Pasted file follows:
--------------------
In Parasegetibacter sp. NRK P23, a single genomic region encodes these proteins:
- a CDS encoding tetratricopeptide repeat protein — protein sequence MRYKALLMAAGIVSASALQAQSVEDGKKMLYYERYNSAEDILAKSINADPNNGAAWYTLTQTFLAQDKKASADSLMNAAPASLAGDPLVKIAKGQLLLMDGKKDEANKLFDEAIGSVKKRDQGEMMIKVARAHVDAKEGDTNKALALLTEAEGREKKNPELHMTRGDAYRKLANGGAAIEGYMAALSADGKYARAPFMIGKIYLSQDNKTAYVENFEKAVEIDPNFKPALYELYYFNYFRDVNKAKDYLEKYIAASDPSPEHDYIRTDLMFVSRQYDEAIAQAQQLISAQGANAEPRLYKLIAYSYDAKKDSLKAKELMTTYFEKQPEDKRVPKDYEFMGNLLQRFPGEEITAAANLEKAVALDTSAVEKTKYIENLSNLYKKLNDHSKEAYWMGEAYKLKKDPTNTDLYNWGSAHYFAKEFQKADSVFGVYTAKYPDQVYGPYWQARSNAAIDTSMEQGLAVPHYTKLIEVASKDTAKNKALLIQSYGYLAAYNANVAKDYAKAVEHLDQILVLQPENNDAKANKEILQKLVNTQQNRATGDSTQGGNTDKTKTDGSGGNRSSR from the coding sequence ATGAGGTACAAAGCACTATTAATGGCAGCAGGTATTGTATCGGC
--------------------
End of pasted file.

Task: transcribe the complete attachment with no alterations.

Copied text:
In Parasegetibacter sp. NRK P23, a single genomic region encodes these proteins:
- a CDS encoding tetratricopeptide repeat protein — protein sequence MRYKALLMAAGIVSASALQAQSVEDGKKMLYYERYNSAEDILAKSINADPNNGAAWYTLTQTFLAQDKKASADSLMNAAPASLAGDPLVKIAKGQLLLMDGKKDEANKLFDEAIGSVKKRDQGEMMIKVARAHVDAKEGDTNKALALLTEAEGREKKNPELHMTRGDAYRKLANGGAAIEGYMAALSADGKYARAPFMIGKIYLSQDNKTAYVENFEKAVEIDPNFKPALYELYYFNYFRDVNKAKDYLEKYIAASDPSPEHDYIRTDLMFVSRQYDEAIAQAQQLISAQGANAEPRLYKLIAYSYDAKKDSLKAKELMTTYFEKQPEDKRVPKDYEFMGNLLQRFPGEEITAAANLEKAVALDTSAVEKTKYIENLSNLYKKLNDHSKEAYWMGEAYKLKKDPTNTDLYNWGSAHYFAKEFQKADSVFGVYTAKYPDQVYGPYWQARSNAAIDTSMEQGLAVPHYTKLIEVASKDTAKNKALLIQSYGYLAAYNANVAKDYAKAVEHLDQILVLQPENNDAKANKEILQKLVNTQQNRATGDSTQGGNTDKTKTDGSGGNRSSR from the coding sequence ATGAGGTACAAAGCACTATTAATGGCAGCAGGTATTGTATCGGC